“If you look back at the last five years when we’ve had scares, they were all seen as buying opportunities. The rule among hedge funds and long-only funds is that you let the market sell off and watch for your entry point to get involved,” said Todd Martin, Asia equity strategist with Societe Generale in Hong Kong.

SEOUL CALM

Pyongyang said the firing was in reaction to military drills conducted by South Korea in the area at the time but Seoul said it had not been firing at the North.

Seoul, a city of over 10 million, was bustling as normal on Wednesday, a sunny autumn day, although developments were being closely watched by office workers on TV and in newspapers. Editorials stepped up pressure on President Lee Myung-bak to respond more toughly than he has to past provocations by the North and two small groups held anti-North Korea protests.

President Barack Obama, woken up in the early hours to be told of the artillery strike, said he was outraged and pressed the North to stop its provocative actions.

Although U.S. officials said the joint exercise was scheduled before the attack by North Korea, it was reminiscent of a crisis in 1996 when then President Bill Clinton sent an aircraft carrier group through the Taiwan Strait after Beijing test-fired missiles into the channel between the mainland and Taiwan.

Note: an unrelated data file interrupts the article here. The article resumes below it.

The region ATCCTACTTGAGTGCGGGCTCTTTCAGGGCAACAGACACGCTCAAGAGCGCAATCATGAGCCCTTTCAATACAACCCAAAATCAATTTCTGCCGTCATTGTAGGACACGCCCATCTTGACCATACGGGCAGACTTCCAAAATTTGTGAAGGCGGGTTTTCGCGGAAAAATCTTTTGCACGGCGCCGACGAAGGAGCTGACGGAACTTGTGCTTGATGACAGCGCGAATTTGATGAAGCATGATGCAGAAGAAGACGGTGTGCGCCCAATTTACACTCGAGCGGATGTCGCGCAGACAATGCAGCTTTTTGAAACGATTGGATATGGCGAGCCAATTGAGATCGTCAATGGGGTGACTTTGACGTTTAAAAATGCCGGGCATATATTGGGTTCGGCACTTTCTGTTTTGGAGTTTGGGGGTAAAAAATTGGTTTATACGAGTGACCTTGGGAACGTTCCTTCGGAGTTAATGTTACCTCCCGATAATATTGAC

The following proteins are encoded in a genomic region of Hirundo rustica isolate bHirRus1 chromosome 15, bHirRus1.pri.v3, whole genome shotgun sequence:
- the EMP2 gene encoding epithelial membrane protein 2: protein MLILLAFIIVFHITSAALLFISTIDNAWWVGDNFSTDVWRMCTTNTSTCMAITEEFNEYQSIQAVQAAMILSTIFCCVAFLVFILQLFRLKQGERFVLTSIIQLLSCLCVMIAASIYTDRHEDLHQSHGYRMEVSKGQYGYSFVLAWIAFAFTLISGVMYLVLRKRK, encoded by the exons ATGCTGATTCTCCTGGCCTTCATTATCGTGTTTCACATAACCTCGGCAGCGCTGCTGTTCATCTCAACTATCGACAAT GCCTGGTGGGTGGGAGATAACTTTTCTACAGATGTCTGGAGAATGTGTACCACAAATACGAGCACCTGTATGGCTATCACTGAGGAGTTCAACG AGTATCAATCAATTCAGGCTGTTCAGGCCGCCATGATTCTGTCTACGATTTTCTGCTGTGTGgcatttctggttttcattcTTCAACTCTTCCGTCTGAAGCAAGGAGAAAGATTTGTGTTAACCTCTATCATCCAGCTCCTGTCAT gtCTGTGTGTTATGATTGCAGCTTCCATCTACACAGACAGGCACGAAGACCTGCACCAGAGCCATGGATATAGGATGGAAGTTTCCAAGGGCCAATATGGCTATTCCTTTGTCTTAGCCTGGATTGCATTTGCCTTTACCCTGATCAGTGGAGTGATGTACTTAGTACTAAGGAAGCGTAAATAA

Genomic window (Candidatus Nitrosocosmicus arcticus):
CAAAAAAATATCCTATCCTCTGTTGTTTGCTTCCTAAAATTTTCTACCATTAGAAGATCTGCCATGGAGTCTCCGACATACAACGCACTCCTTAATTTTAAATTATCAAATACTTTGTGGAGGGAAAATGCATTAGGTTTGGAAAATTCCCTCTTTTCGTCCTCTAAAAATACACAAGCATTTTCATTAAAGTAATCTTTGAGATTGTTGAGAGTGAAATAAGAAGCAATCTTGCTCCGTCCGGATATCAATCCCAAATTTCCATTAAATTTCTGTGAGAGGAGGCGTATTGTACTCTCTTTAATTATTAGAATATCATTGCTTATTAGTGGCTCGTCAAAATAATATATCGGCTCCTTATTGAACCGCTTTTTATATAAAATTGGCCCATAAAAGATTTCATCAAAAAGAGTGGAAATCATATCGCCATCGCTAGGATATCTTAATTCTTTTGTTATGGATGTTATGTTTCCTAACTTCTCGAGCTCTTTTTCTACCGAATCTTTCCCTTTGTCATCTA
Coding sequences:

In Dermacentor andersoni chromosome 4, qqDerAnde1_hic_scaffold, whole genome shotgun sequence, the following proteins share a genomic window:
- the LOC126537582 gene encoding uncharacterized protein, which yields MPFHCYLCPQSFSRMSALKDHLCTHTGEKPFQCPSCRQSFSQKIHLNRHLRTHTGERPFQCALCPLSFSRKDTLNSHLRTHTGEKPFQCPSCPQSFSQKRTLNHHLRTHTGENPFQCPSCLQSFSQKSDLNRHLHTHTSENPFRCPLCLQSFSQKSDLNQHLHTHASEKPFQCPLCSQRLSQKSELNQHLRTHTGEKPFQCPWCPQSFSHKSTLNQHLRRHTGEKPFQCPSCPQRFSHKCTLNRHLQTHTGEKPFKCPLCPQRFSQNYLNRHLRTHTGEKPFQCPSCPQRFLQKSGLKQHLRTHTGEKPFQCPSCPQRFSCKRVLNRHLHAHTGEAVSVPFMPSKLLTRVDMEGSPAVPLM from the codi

“My house was burned to the ground,” said Cho Soon-ae, 47, who was among 170 or so evacuated from Yeonpyeong on Wednesday.

“We’ve lost everything. I don’t even have extra underwear,” she said weeping, holding on to her sixth-grade daughter, as she landed at Incheon.

CALM THINGS DOWN

Despite the rhetoric, regional powers made clear they were looking for a diplomatic way to calm things down.

South Korea, its armed forces technically superior though about half the size of the North’s one-million-plus army, warned of “massive retaliation” if its neighbor attacked again.

But it was careful to avoid any immediate threat of retaliation which might spark an escalation of fighting across the Cold War’s last frontier.

China has long propped up the Pyongyang leadership, worried that a collapse of the North could bring instability to its own borders and also wary of a unified Korea that would be dominated by the United States, the key ally of the South.

Beijing said it had agreed with the United States to try to restart talks among regional powers over North Korea’s nuclear weapons program.

A number of analysts suspect that Tuesday’s attack may have been an attempt by North Korean leader Kim jong-il to raise his bargaining position ahead of disarmament talks which he has used in the past to win concessions and aid from the outside world, in particular the United States.

(Reporting by Seoul bureau, Michael Martina, Aileen Wang and Benjamin Kang Lim in Beijing, Kaori Kaneko and Yoko Kubota in Tokyo, Alister Bull, Paul Eckert, Phil Stewart and Arshad Mohammed in Washington and Ralph Jennings in Taipei; Writing by Raju Gopalakrishnan; Editing by Jeremy Laurence and Sanjeev Miglani)

U.S. aircraft carrier heads for Korean waters